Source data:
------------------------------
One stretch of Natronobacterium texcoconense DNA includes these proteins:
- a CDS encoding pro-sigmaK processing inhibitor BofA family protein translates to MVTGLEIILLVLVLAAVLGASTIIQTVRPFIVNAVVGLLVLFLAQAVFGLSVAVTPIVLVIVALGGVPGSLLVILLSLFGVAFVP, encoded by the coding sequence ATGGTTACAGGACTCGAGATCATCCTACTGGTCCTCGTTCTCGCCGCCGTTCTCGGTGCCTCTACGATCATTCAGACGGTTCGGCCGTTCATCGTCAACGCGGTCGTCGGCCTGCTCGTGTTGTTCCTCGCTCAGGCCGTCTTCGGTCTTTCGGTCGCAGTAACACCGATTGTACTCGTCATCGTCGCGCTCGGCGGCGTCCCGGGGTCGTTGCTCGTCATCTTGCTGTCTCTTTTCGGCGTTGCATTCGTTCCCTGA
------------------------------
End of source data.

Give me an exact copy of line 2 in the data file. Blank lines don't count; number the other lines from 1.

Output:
- a CDS encoding pro-sigmaK processing inhibitor BofA family protein translates to MVTGLEIILLVLVLAAVLGASTIIQTVRPFIVNAVVGLLVLFLAQAVFGLSVAVTPIVLVIVALGGVPGSLLVILLSLFGVAFVP, encoded by the coding sequence ATGGTTACAGGACTCGAGATCATCCTACTGGTCCTCGTTCTCGCCGCCGTTCTCGGTGCCTCTACGATCATTCAGACGGTTCGGCCGTTCATCGTCAACGCGGTCGTCGGCCTGCTCGTGTTGTTCCTCGCTCAGGCCGTCTTCGGTCTTTCGGTCGCAGTAACACCGATTGTACTCGTCATCGTCGCGCTCGGCGGCGTCCCGGGGTCGTTGCTCGTCATCTTGCTGTCTCTTTTCGGCGTTGCATTCGTTCCCTGA